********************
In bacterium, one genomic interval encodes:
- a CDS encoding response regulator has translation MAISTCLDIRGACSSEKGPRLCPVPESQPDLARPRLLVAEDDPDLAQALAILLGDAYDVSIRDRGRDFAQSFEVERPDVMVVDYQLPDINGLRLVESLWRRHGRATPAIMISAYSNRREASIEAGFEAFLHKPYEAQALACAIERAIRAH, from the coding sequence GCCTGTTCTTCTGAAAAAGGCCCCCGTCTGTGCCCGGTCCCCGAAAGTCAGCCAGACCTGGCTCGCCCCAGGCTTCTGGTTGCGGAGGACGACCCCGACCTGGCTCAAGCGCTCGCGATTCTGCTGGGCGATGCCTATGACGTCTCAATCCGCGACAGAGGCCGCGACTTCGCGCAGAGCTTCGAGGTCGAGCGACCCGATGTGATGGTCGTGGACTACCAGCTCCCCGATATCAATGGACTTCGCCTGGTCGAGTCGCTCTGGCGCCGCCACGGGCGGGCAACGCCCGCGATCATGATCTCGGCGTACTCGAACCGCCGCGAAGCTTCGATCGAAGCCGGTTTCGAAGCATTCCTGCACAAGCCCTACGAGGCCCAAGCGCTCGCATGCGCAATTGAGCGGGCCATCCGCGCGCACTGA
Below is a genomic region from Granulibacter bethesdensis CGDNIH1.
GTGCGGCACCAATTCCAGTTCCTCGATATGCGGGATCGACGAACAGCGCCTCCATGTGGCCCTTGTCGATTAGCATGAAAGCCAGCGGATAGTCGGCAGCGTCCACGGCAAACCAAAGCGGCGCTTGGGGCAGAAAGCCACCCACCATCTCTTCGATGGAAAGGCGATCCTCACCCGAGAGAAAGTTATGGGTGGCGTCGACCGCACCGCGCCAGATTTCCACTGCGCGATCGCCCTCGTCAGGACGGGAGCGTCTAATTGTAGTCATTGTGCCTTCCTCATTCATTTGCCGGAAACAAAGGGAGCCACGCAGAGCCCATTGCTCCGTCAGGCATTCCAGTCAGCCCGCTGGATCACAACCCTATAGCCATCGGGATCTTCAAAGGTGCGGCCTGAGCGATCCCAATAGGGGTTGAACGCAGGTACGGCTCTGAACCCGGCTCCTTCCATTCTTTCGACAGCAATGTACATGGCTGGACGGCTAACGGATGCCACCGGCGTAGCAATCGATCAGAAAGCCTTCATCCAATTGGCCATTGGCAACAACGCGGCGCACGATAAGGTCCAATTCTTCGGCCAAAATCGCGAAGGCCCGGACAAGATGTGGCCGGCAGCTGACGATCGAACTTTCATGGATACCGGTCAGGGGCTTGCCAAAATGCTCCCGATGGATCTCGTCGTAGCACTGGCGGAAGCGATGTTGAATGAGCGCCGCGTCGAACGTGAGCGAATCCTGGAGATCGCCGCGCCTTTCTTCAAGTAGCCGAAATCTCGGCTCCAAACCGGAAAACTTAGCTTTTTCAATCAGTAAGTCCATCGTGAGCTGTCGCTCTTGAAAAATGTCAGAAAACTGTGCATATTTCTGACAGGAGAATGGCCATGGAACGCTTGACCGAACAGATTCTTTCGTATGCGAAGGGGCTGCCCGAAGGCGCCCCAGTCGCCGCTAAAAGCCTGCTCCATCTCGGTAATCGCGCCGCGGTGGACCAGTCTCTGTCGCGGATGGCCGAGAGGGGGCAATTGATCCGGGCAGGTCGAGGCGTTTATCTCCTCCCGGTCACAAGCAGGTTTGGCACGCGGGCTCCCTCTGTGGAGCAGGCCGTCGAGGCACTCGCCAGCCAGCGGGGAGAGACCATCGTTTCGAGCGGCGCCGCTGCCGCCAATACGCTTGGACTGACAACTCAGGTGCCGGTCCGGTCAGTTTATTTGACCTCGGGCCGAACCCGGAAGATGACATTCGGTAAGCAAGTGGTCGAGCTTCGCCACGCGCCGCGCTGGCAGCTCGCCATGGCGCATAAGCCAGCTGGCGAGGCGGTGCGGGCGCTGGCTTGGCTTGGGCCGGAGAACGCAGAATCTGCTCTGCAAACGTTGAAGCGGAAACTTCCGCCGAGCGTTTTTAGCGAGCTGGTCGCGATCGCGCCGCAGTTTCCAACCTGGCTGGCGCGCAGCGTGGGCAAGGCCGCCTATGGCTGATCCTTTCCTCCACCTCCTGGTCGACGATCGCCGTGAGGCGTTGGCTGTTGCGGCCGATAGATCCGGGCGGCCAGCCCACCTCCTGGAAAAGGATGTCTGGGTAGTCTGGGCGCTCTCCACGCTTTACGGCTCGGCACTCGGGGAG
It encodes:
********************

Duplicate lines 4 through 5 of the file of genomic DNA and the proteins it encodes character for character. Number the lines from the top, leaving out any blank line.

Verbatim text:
GTGCGGCACCAATTCCAGTTCCTCGATATGCGGGATCGACGAACAGCGCCTCCATGTGGCCCTTGTCGATTAGCATGAAAGCCAGCGGATAGTCGGCAGCGTCCACGGCAAACCAAAGCGGCGCTTGGGGCAGAAAGCCACCCACCATCTCTTCGATGGAAAGGCGATCCTCACCCGAGAGAAAGTTATGGGTGGCGTCGACCGCACCGCGCCAGATTTCCACTGCGCGATCGCCCTCGTCAGGACGGGAGCGTCTAATTGTAGTCATTGTGCCTTCCTCATTCATTTGCCGGAAACAAAGGGAGCCACGCAGAGCCCATTGCTCCGTCAGGCATTCCAGTCAGCCCGCTGGATCACAACCCTATAGCCATCGGGATCTTCAAAGGTGCGGCCTGAGCGATCCCAATAGGGGTTGAACGCAGGTACGGCTCTGAACCCGGCTCCTTCCATTCTTTCGACAGCAATGTACATGGCTGGACGGCTAACGGATGCCACCGGCGTAGCAATCGATCAGAAAGCCTTCATCCAATTGGCCATTGGCAACAACGCGGCGCACGATAAGGTCCAATTCTTCGGCCAAAATCGCGAAGGCCCGGACAAGATGTGGCCGGCAGCTGACGATCGAACTTTCATGGATACCGGTCAGGGGCTTGCCAAAATGCTCCCGATGGATCTCGTCGTAGCACTGGCGGAAGCGATGTTGAATGAGCGCCGCGTCGAACGTGAGCGAATCCTGGAGATCGCCGCGCCTTTCTTCAAGTAGCCGAAATCTCGGCTCCAAACCGGAAAACTTAGCTTTTTCAATCAGTAAGTCCATCGTGAGCTGTCGCTCTTGAAAAATGTCAGAAAACTGTGCATATTTCTGACAGGAGAATGGCCATGGAACGCTTGACCGAACAGATTCTTTCGTATGCGAAGGGGCTGCCCGAAGGCGCCCCAGTCGCCGCTAAAAGCCTGCTCCATCTCGGTAATCGCGCCGCGGTGGACCAGTCTCTGTCGCGGATGGCCGAGAGGGGGCAATTGATCCGGGCAGGTCGAGGCGTTTATCTCCTCCCGGTCACAAGCAGGTTTGGCACGCGGGCTCCCTCTGTGGAGCAGGCCGTCGAGGCACTCGCCAGCCAGCGGGGAGAGACCATCGTTTCGAGCGGCGCCGCTGCCGCCAATACGCTTGGACTGACAACTCAGGTGCCGGTCCGGTCAGTTTATTTGACCTCGGGCCGAACCCGGAAGATGACATTCGGTAAGCAAGTGGTCGAGCTTCGCCACGCGCCGCGCTGGCAGCTCGCCATGGCGCATAAGCCAGCTGGCGAGGCGGTGCGGGCGCTGGCTTGGCTTGGGCCGGAGAACGCAGAATCTGCTCTGCAAACGTTGAAGCGGAAACTTCCGCCGAGCGTTTTTAGCGAGCTGGTCGCGATCGCGCCGCAGTTTCCAACCTGGCTGGCGCGCAGCGTGGGCAAGGCCGCCTATGGCTGATCCTTTCCTCCACCTCCTGGTCGACGATCGCCGTGAGGCGTTGGCTGTTGCGGCCGATAGATCCGGGCGGCCAGCCCACCTCCTGGAAAAGGATGTCTGGGTAGTCTGGGCGCTCTCCACGCTTTACGGCTCGGCACTCGGGGAG
It encodes: